You can read a pretty faithful retelling of the tale that I found over at the USC Digital Folklore Archives, but for those of you who want the gist of it, I’ve summarized it below…
The story begins with the woodcutter saving a deer from a hunter. To repay him, the deer directs the woodcutter to a pool where the fairy maidens bathe and instructs him to steal one of the maiden’s flying cloaks. He also tells him not to give it back to her until she has borne him at least three children.
The woodcutter and the fairy marry, and she gives him two children before the woodcutter gives in to her pleas of homesickness and gives her the cloak. She takes a child in each arm and flies away with the cloak.
The woodcutter asks the deer for help, and he directs the woodcutter to a water bucket that the Heavenly Kingdom drops from the sky, and the woodcutter rides it up to reunite with his family. They are happy for awhile until he too gets homesick after awhile and wants to see his mother. The King gives him a flying horse to go visit but says he can’t get off. The woodcutter visits his mother but drops a bowl of her hot food on the horse and is kicked off. He is then trapped on Earth.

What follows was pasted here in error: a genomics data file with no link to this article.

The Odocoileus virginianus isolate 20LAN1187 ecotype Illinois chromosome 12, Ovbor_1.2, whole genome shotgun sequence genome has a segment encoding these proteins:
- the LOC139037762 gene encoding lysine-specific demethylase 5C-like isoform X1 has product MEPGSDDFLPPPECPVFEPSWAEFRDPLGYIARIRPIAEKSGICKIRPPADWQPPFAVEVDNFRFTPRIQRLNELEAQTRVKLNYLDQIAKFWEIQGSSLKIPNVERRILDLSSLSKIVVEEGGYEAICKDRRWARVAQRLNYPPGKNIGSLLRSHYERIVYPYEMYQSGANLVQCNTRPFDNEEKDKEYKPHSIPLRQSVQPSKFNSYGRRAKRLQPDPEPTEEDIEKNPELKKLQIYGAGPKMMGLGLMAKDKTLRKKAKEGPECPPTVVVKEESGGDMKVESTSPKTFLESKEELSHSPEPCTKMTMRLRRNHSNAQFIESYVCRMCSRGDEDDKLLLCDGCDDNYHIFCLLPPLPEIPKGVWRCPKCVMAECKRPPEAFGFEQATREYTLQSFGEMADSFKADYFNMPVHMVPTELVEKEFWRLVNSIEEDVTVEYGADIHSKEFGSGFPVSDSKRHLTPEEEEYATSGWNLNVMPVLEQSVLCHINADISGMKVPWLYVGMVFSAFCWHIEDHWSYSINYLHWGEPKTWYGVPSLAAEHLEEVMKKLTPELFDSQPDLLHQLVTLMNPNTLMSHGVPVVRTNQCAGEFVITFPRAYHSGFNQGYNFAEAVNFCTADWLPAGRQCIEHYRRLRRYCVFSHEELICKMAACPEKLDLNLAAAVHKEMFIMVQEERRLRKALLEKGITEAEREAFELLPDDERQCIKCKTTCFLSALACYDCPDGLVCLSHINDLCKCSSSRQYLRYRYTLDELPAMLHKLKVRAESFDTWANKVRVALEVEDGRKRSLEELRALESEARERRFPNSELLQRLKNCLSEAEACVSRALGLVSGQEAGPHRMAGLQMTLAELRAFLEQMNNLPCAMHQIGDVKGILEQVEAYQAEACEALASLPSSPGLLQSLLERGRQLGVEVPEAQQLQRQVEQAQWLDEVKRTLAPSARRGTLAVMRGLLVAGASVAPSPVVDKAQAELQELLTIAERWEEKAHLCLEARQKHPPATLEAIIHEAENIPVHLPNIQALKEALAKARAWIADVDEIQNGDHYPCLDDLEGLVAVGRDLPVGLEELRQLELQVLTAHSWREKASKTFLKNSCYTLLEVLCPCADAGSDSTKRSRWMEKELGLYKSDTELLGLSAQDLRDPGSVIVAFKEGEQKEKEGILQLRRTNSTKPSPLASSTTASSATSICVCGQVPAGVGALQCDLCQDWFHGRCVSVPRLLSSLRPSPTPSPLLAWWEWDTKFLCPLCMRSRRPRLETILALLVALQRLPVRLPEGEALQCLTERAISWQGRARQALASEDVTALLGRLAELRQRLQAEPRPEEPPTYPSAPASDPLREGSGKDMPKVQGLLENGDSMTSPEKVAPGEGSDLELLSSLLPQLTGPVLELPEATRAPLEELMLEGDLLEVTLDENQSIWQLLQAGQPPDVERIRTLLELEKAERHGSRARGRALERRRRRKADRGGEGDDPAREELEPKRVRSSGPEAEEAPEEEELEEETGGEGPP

The woodcutter eventually becomes a rooster crowing to the sun in despair at never being able to seeing his family again every morning.
So, there you have it! This story plays a fairly significant role in the first arc of this series. One of my protagonists, Cho Hee, is one of the Heavenly Maidens. However, she’s one of the sisters who left the Maiden from the tale on Earth. In the folktale the sisters don’t seem very concerned about this, but in my story Cho Hee is actually obsessed with trying to find and save her now missing sister who she believes has been kidnapped.
The Nine Tails series is slated for release October 2016. I’ll be releasing more information and background on the setting as that date approaches. To learn more, follow the blog for more posts!